a wet and cold day, would've been nice to just sit at home and wait out the weather except i had a trash tour to go to courtesy of the city of cambridge department of public works. it was actually supposed to be yesterday but the trash company asked if we could reschedule.

the big question was how would i get to the DPW office: walk or ride? despite the rain, riding the bike was the better option. it was a choice between walking half an hour or riding 7 minutes. even with the rain, it was worth it. i waited until a lull before quickly getting on the bike and heading down beacon/hampshire street. i took the trek 850 because i couldn't be certain the trek 800 wouldn't malfunction again, and i didn't want to be stranded on the road in the rain.

other than myself, there was only 5 other people going on the trash tour. more people like seeing the recycling facility than they do the trash incinerator. supposedly it can get awfully smelly but i was curious to see how bad it could get. randi was our liaison, the same young woman who led the recycling tours. in the group was jody and mark, a gay couple; kevin, a socially-awkward pimply asian kid with long hair eating a burrito; barry, a cantankerous old man wearing red pants and a leather vest (when asked for his first name, he responded with, "my first name is of no concern. i'l give you my middle name, which is the name i usually go by"); and an old lady.

i rode in jody and mark's car with kevin in the backseat, while barry and the old lady rode with randi. there wasn't much chitchat and at one point jody turned on the radio just to break the awkward silence. through the incessant rain we made it to the wheelabrator1 saugus waste-to-energy facility. we figured randi was well ahead of us but they were several minutes behind after running into some car issues and taking barry's car instead. while waiting for them to arrive, i was the one who asked everyone what they did for a living; jody builds gas stations, mark's a web designer, and kevin works at akamai.

our tour guide at the plant was a good natured man named don, who was one of the supervisors. after showing us an animated film of how the plant works, he took us through the facility. one caveat was that no photography was allowed inside. we were issued neon green hard hats and safety glasses, as well as ear plugs.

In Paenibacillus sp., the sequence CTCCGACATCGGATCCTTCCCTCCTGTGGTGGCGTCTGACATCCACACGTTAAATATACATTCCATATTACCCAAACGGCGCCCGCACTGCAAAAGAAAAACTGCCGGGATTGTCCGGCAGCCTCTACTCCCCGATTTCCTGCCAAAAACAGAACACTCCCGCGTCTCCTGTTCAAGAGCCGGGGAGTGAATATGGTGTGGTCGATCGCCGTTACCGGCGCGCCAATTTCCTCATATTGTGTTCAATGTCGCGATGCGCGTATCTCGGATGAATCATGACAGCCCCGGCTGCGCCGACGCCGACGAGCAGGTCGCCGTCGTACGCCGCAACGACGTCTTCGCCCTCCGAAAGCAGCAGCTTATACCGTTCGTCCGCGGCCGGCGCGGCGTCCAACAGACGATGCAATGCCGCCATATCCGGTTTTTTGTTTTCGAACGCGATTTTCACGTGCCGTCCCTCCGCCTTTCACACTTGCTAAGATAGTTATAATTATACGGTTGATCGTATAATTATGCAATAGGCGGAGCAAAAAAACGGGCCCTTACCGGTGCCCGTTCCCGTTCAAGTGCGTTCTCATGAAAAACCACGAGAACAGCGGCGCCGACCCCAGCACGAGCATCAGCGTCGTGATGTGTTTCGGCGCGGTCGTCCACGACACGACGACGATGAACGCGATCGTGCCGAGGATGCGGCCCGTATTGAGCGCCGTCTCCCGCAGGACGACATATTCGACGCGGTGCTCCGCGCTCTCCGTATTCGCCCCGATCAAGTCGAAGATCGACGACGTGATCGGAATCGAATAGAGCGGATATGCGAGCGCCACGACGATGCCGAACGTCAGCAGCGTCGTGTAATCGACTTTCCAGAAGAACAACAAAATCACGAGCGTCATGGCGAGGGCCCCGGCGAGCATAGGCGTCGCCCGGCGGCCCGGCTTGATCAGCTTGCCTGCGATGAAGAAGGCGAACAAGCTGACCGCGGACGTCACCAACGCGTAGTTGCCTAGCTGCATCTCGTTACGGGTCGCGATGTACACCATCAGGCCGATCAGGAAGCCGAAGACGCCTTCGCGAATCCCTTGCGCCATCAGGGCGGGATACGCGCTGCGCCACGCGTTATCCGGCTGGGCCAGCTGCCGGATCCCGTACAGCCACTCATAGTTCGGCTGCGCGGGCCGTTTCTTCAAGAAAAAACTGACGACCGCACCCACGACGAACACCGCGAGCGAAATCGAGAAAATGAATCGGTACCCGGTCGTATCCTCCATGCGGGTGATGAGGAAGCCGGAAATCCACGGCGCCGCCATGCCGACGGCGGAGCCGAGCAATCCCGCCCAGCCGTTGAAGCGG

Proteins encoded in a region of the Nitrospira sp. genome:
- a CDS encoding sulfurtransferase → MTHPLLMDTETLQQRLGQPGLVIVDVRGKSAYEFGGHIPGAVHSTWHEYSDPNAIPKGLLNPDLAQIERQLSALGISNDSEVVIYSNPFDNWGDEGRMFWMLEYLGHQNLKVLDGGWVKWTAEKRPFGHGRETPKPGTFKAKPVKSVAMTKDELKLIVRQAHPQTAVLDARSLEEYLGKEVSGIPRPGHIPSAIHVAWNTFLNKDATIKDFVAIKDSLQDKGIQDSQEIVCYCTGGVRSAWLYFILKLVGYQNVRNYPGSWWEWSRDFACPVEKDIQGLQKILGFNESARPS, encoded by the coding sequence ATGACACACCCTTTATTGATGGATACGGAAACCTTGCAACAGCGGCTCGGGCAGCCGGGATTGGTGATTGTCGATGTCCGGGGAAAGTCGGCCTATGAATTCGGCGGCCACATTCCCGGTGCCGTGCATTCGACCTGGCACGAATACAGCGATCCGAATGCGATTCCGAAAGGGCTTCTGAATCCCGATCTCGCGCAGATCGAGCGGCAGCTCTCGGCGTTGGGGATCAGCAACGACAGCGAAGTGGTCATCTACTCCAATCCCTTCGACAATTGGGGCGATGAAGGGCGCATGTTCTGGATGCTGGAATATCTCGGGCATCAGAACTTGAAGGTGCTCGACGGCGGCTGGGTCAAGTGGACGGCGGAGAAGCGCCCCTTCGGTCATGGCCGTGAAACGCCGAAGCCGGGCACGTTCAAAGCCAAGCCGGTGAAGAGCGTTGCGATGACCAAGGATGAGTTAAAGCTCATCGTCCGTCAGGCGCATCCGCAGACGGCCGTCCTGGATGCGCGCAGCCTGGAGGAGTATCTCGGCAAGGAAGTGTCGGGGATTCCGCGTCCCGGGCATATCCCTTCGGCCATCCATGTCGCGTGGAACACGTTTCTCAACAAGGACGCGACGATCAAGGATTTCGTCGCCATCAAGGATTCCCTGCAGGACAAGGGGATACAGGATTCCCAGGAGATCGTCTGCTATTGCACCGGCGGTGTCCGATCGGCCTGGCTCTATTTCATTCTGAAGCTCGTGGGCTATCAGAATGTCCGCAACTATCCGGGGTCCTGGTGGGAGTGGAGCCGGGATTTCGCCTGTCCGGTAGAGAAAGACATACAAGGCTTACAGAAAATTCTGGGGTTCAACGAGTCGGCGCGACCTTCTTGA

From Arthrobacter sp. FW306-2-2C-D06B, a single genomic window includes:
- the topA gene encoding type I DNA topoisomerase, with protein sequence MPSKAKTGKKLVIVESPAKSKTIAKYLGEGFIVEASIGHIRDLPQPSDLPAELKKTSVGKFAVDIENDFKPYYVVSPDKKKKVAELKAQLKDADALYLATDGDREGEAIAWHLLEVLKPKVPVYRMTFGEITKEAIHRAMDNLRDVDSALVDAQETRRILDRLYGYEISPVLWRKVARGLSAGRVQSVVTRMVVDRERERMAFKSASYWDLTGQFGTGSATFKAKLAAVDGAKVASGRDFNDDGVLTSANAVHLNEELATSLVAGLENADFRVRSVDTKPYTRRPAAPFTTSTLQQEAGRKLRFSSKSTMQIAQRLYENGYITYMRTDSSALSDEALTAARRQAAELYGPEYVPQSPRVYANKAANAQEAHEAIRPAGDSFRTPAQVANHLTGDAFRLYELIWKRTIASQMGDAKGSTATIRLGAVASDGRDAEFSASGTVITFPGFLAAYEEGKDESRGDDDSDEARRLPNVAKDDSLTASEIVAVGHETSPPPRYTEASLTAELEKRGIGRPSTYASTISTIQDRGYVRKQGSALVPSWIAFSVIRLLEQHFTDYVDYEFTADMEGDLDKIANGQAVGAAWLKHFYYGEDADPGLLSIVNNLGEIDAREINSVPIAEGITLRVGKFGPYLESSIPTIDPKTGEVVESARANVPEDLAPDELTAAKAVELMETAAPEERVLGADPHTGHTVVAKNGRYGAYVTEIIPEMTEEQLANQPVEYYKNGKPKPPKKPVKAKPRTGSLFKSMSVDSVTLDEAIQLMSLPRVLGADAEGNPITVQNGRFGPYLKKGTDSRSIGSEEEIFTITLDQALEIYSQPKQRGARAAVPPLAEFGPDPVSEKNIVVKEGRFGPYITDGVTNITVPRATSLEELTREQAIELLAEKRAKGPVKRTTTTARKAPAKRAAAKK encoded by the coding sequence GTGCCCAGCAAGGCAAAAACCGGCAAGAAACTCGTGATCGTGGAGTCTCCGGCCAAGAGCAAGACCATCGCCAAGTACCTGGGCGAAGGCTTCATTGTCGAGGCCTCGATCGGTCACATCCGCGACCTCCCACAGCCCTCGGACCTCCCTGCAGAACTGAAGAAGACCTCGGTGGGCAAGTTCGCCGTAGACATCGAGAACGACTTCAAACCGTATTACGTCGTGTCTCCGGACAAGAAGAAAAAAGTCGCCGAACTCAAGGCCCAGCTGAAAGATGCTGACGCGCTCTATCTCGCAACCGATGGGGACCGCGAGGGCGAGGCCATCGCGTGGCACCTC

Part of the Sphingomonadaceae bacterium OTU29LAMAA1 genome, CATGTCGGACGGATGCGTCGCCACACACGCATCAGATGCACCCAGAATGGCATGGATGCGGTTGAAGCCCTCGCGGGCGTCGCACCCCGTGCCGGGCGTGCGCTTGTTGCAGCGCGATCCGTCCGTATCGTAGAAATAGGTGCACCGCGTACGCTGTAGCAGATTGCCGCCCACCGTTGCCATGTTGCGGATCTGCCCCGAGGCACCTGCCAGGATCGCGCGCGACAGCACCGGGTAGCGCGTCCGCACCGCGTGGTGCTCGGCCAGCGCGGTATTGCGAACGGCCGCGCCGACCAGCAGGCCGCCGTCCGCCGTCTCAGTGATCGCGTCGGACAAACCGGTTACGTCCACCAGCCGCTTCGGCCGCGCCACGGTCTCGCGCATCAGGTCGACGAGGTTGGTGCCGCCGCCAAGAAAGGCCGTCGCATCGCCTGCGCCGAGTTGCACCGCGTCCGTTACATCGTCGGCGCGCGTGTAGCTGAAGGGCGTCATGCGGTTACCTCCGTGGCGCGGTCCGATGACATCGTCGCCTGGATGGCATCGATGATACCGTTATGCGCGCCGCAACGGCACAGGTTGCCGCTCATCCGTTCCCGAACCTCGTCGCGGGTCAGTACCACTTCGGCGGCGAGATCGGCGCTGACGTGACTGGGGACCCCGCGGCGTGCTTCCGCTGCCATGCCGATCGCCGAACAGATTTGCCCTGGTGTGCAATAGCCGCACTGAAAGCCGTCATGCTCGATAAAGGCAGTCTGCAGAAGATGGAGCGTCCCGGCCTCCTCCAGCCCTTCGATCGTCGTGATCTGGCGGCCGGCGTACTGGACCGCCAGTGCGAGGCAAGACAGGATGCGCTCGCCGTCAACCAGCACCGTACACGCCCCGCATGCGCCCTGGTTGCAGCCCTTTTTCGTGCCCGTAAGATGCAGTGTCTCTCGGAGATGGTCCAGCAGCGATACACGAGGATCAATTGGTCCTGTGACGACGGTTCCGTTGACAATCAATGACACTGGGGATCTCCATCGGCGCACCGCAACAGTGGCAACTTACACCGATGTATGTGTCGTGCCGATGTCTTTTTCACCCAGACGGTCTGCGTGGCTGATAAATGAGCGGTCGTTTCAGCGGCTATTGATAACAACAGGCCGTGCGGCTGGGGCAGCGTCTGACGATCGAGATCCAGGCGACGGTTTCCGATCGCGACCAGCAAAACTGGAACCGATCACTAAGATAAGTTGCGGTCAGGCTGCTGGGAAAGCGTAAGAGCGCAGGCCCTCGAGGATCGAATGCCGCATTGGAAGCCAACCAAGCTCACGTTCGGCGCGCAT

constructed in 1975, wheelabrator saugus was the first trash incinerator facility of its kind in america. from a glass wall control station we saw the trash pit where the garbage from the trucks are dumped. a technician was working an overhead traveling claw crane, scooping up the trash and put them into refuse hoppers that are fed into the furnaces (there were two). we went down below and actually looked through specially designed metal-hinged windows that looked into the fiery pits of the furnace burning at 2000°F.

the hot gases from the incinerated trash rise up into a boiler constructed with water-filled tubes that produce steam which in turn generate electricity to run the plant and surplus energy sold to the utility company. the gas is further scrubbed with ammonium-compounds, lime, and activated carbon to remove all toxins, taking one more pass through a bag house that removes any remaining particles, before rising out of the smokestack (passing through monitors that make sure nothing poisonous is being released). we also saw the central control room, a mixture of 1970's style dials and buttons and computer monitors with various readouts. leftover debris from the furnace go onto a conveyer belt that separates out the ash from the metal solids; the solids go to a recycling facility while the inert ash go to a landfill.